My Baptist heritage goes back aways . . . at least 200 years. I have in possession what family members wrote in the 1800s. Also, I have stacks of The Standard, originals of the Baptist weekly newspaper coming out of Chicago. It is interesting to read what they wrote about Mormonism. As a Baptist, my great, great-grandfather attended divinity school at the University of Chicago. The first Baptist missionary, Rebecca Mitchell, came directly from a women’s Baptist training school in Chicago to Idaho Falls (then known as Eagle Rock in 1882) . The First Baptist Church in Eagle Rock erected a building in 1884. Credit goes to the determination of Rebecca Mitchell. In Salt Lake City, the building for First Baptist Church was finished in 1883. The Baptist Home Mission Monthly (July, 1883) has a drawing of it.
Let me share an excerpt of what Baptist men wrote around 120 years ago about Mormonism:
1. “Salt Lake as a Missionary Field” by Rev. D. Spencer, General Missionary (The Home Mission Monthly)
In his article, he first describes Chicago and then in parallel fashion he describes Salt Lake City in great detail as a leading center. In conclusion, he provides his emotional plea:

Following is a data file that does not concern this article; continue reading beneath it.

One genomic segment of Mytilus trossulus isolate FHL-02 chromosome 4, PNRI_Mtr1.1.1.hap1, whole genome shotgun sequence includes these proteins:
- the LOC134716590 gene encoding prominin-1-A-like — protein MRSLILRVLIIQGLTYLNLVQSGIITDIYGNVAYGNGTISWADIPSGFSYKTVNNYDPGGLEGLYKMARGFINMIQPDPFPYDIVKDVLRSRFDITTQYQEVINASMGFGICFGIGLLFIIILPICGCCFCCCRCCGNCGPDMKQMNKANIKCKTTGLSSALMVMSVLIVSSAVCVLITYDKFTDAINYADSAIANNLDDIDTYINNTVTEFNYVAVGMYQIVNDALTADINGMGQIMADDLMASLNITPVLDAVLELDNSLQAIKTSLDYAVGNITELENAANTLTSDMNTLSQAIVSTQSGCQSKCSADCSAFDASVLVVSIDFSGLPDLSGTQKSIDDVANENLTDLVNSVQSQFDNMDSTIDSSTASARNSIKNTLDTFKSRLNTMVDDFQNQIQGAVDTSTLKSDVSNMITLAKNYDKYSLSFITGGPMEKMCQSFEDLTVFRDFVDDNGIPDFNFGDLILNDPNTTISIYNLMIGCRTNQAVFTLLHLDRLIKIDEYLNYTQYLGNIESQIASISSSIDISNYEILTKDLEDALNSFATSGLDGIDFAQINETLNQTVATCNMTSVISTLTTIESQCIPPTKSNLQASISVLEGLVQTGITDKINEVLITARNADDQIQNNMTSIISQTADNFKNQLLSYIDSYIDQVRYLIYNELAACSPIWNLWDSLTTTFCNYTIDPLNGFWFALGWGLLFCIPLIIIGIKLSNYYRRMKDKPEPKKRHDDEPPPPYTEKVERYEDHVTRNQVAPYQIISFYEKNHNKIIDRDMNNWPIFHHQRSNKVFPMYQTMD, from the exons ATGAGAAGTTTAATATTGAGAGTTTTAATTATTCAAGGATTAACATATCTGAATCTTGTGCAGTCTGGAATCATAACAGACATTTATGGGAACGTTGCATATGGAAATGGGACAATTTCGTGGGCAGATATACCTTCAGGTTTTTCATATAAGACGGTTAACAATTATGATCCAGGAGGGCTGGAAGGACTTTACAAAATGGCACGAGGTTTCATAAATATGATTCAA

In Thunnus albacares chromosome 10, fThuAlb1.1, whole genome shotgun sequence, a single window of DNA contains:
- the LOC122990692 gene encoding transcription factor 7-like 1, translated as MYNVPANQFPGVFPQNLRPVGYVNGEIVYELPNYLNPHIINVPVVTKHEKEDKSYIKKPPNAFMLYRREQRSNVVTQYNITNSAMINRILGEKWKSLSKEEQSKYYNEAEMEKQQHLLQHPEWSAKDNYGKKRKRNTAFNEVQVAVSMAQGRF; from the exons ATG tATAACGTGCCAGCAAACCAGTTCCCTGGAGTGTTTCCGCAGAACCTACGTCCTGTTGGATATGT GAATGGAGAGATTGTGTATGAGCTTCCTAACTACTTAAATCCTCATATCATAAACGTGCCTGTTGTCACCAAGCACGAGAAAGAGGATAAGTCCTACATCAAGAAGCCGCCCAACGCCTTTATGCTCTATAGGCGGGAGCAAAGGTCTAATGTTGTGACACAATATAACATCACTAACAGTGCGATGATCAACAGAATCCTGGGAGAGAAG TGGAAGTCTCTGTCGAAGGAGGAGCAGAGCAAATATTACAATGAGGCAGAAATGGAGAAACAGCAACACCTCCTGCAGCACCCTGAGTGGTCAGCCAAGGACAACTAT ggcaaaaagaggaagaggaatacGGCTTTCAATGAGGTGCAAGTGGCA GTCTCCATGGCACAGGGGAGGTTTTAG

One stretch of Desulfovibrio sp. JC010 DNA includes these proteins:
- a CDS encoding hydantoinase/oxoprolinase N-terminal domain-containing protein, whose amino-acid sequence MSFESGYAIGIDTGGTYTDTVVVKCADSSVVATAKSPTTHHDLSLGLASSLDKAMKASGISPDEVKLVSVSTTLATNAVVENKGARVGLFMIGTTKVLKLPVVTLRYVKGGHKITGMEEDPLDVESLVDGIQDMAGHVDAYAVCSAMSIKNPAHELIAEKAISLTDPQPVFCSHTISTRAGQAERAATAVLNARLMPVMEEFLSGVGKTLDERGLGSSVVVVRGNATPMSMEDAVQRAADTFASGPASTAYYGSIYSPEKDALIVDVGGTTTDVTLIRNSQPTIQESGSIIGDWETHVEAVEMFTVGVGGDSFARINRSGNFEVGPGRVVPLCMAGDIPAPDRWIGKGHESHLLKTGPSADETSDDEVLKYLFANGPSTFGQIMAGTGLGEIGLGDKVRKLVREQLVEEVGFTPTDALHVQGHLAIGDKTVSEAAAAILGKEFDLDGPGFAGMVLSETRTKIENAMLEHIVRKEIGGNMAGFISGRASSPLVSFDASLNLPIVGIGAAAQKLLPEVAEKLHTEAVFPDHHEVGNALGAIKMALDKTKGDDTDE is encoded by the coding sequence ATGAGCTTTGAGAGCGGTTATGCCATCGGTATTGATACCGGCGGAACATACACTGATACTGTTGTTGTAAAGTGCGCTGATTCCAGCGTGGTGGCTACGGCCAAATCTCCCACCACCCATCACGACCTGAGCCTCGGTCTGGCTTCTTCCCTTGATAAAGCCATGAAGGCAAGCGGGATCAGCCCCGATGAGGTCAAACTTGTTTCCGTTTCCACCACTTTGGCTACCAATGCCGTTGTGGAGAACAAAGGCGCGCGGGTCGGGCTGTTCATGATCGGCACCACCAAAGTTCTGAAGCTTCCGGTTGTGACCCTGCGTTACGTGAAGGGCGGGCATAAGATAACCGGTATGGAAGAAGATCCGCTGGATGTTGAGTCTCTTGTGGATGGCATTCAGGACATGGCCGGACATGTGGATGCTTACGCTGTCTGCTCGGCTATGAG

And what of its moral condition? Salt Lake City has a population of 25,000, and of this number, from 18,000 to 20,000 are Mormons. Of course so great a preponderance in point of numbers gives to the Mormon Church a growing influence. Everything large and grand is Mormon. The large banks, stores, school and Sunday congregations are Mormon. Mormons make the laws, collect the taxes, try the criminals, and manage the schools. And what is this Mormon power? Are its heart-beats in sympathy with our institutions? Are its teachings and practices in keeping with American ideas? No, it is a despotism in the heart of a republic, a hierarchy in the midst of a free church, and a form of Oriental barbarism in the lap of Christian civilization. Organized upon falsehood, its columns filled from the ranks of ignorance and superstition, and led on by artful and cunning priests, and tolerates practices worthy of Tartars and Turks. And what have Baptists done towards curing this evil? Almost nothing! A few months ago a little handful of Baptists were gathered, and a mission established. But we are compelled to worship in a hall over a blacksmith shop; and instead of a score of workers, we have only one. Surely not much can be expected from a mission so feebly sustained. Our views of the ordinances fit us in a remarkable manner for work among this people, multitudes of whom, though terribly deluded, are very sincere and honest. An officer in the Mormon Church called on me some time ago and inquired relative of our views. After a lengthy conversation he assented to nearly all that I said, and has regularly attended our service since. Now will not Baptists all over the country arise and put the mission in Salt Lake City upon a footing where it can successfully cope with this evil? We need ten thousand dollars at once to build a good Church edifice. Who will be first to subscribe towards this amount.